When people want a product or service, they turn to Google.
Google AdWords is the fastest and easiest way of getting your business found by people who are searching for what you’ve got to sell.
These days, Google is the default place to find anything and everything you’re looking for. It’s everyone’s “go to”. Just Google it.
So if people can’t easily find your business on Google, you’re likely to be missing out on LOTS of potential customers.
That’s where AdWords comes in. It’s the fastest, easiest, and most reliable way of making sure that when your prospects are searching for your service or product, they find you. It works like this…
When your prospects search for your product or service online, you don’t have to rely on them finding you by chance.
Get AdWords working for your business and you can jump from zero to hero, from ‘nowhere to be found’ to ‘top of page one’.
Use AdWords to get your business featured in a prominent position in the Google results, and when someone searches for anything related to your product or service, your business could be the first one they see.
The best thing is, you only have to pay when someone actually clicks on your advert (that’s why it’s called “Pay-Per-Click” advertising). In short, PPC is the easiest way to ensure that prospects who are actively interested in your product or services find their way to your website.
Not only is PPC an incredibly effective method of making sales, but it’s also the most trackable way of marketing your business.
You’re in control
The beauty of PPC advertising is it puts you in the driver’s seat. You set your budgets and never spend any more than you need to. You can also choose which pages of your website customers land on first, helping you guide them to the all-important purchase. What’s more; if something isn’t working, you can just switch it off and try something new
It’s totally trackable
PPC is one of the easiest ways to track where your customers come from. You can see what people have searched in Google to find your site, what ads they clicked on and whether or not they bought from your website.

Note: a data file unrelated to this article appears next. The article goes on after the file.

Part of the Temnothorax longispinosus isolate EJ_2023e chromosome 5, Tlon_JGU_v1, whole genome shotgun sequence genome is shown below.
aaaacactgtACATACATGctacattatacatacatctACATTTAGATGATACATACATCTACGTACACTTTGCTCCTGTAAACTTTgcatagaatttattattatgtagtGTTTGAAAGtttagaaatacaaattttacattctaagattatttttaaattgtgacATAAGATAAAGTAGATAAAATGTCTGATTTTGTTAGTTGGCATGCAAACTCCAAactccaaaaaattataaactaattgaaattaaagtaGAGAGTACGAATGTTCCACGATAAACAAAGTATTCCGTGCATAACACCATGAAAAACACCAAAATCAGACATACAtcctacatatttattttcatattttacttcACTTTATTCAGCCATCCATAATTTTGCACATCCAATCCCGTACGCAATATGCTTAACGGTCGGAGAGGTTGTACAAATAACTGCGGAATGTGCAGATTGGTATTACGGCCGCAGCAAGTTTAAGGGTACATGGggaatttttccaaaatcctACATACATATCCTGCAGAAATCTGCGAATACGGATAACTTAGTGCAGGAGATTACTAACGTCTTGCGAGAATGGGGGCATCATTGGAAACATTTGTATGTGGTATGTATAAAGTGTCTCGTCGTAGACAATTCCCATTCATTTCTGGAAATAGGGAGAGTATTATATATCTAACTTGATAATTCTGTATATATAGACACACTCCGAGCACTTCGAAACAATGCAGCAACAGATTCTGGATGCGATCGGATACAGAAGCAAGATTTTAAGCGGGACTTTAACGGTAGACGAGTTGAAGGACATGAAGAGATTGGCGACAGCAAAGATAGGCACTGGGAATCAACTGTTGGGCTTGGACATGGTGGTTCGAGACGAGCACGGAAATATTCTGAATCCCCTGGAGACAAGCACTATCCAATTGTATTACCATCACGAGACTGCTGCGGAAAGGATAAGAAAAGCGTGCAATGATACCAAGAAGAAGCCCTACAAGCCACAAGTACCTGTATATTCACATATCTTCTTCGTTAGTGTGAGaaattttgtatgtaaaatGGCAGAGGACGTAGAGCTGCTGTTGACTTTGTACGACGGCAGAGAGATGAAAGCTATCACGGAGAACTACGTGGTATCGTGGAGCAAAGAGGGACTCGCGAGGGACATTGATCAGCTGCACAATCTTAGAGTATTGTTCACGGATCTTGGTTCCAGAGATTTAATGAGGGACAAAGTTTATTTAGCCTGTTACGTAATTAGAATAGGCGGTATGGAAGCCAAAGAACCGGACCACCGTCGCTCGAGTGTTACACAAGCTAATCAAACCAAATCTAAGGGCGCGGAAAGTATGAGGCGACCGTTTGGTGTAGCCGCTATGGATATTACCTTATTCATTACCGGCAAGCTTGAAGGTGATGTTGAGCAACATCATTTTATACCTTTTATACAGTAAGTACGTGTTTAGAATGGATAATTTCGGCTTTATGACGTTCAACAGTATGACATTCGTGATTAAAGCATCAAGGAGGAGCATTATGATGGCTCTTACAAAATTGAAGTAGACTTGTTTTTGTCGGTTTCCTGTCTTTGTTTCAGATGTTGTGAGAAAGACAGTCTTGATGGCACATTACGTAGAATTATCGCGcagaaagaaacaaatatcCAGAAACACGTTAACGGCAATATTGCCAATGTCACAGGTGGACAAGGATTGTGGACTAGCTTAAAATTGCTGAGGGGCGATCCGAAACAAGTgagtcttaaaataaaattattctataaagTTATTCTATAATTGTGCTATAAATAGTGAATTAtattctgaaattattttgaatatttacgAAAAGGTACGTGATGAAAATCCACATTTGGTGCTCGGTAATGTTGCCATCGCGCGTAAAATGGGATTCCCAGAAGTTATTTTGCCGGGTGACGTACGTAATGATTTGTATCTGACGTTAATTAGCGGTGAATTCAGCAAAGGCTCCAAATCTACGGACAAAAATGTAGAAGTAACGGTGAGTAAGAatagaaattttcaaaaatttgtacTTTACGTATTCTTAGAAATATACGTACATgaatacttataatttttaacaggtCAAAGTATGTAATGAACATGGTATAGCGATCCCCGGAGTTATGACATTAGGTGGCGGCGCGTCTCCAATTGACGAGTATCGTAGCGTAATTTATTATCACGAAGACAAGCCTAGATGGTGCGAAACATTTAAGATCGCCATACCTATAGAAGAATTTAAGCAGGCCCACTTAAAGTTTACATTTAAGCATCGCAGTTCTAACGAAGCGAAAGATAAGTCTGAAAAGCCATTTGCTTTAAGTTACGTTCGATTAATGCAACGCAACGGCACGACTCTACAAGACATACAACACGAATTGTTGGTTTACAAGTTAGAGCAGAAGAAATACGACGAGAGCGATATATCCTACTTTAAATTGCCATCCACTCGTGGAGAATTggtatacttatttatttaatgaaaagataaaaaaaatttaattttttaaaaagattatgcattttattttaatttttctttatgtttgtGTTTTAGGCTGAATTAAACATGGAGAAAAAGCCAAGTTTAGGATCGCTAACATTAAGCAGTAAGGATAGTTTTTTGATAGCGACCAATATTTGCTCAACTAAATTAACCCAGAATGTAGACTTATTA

As your business grows, your PPC marketing will grow with you! Say you add a new product or service to your repertoire; a few updates to your AdWords account and you can quickly attract traffic to your new website pages and start making sales from the off!
In your marketing arsenal, Google AdWords is a cross between a machine gun and a sniper rifle. It’s capable of firing dozens of marketing messages a minute, just like a machine gun, but with EXTREME precision, only showing them to people who you’ve identified as suitable prospects, whether that’s because they’re searching Google for exactly what you’ve got to sell, or they’re looking for something similar.
1. Is your website ready for you to pay to send people to it?
You may have a great looking website, but when you are paying to get people to it, there are a whole heap of things to consider to check that your site is ready.
What do you want people to do once they are on your site? Is it phone you up? If so, is the phone number visible, and in a big enough font above the fold (visible on the screen without scrolling)? Is it to download something? If so, have you tested the process? Can you download the desired article? Is the process smooth and easy? What happens after the article has been downloaded? Do you have a process in place to be able to follow up with this prospective customer?
2. Where do you want Ads to land?